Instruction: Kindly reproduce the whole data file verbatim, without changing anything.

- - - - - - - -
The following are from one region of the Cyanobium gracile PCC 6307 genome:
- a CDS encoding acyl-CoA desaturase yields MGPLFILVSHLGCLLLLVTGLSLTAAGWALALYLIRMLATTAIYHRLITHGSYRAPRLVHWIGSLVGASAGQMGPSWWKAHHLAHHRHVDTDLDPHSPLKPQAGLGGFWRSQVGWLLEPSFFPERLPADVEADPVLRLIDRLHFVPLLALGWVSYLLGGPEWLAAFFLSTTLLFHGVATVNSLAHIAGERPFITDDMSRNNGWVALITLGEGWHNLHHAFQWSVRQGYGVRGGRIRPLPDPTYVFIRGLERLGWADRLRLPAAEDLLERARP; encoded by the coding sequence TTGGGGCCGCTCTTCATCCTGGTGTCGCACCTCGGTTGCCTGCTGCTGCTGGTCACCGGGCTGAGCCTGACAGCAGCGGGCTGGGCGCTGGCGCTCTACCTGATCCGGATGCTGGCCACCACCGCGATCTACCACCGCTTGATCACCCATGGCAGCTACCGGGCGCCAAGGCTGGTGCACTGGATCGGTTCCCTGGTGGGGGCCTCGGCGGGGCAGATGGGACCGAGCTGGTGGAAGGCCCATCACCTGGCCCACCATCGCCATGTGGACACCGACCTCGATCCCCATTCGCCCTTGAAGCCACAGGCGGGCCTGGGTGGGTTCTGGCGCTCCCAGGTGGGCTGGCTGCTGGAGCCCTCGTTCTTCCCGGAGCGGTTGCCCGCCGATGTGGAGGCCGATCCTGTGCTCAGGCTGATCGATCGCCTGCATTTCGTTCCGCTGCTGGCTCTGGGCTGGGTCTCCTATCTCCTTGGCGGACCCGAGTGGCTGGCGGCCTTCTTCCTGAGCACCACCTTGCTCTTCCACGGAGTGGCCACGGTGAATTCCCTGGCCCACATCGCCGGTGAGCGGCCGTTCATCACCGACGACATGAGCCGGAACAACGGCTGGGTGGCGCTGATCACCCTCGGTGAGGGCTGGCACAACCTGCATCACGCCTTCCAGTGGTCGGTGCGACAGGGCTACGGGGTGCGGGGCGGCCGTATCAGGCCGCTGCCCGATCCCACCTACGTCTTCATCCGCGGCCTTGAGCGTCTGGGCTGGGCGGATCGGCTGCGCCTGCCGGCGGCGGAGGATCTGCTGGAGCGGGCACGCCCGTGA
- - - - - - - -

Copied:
The following are from one region of the Cyanobium gracile PCC 6307 genome:
- a CDS encoding acyl-CoA desaturase yields MGPLFILVSHLGCLLLLVTGLSLTAAGWALALYLIRMLATTAIYHRLITHGSYRAPRLVHWIGSLVGASAGQMGPSWWKAHHLAHHRHVDTDLDPHSPLKPQAGLGGFWRSQVGWLLEPSFFPERLPADVEADPVLRLIDRLHFVPLLALGWVSYLLGGPEWLAAFFLSTTLLFHGVATVNSLAHIAGERPFITDDMSRNNGWVALITLGEGWHNLHHAFQWSVRQGYGVRGGRIRPLPDPTYVFIRGLERLGWADRLRLPAAEDLLERARP; encoded by the coding sequence TTGGGGCCGCTCTTCATCCTGGTGTCGCACCTCGGTTGCCTGCTGCTGCTGGTCACCGGGCTGAGCCTGACAGCAGCGGGCTGGGCGCTGGCGCTCTACCTGATCCGGATGCTGGCCACCACCGCGATCTACCACCGCTTGATCACCCATGGCAGCTACCGGGCGCCAAGGCTGGTGCACTGGATCGGTTCCCTGGTGGGGGCCTCGGCGGGGCAGATGGGACCGAGCTGGTGGAAGGCCCATCACCTGGCCCACCATCGCCATGTGGACACCGACCTCGATCCCCATTCGCCCTTGAAGCCACAGGCGGGCCTGGGTGGGTTCTGGCGCTCCCAGGTGGGCTGGCTGCTGGAGCCCTCGTTCTTCCCGGAGCGGTTGCCCGCCGATGTGGAGGCCGATCCTGTGCTCAGGCTGATCGATCGCCTGCATTTCGTTCCGCTGCTGGCTCTGGGCTGGGTCTCCTATCTCCTTGGCGGACCCGAGTGGCTGGCGGCCTTCTTCCTGAGCACCACCTTGCTCTTCCACGGAGTGGCCACGGTGAATTCCCTGGCCCACATCGCCGGTGAGCGGCCGTTCATCACCGACGACATGAGCCGGAACAACGGCTGGGTGGCGCTGATCACCCTCGGTGAGGGCTGGCACAACCTGCATCACGCCTTCCAGTGGTCGGTGCGACAGGGCTACGGGGTGCGGGGCGGCCGTATCAGGCCGCTGCCCGATCCCACCTACGTCTTCATCCGCGGCCTTGAGCGTCTGGGCTGGGCGGATCGGCTGCGCCTGCCGGCGGCGGAGGATCTGCTGGAGCGGGCACGCCCGTGA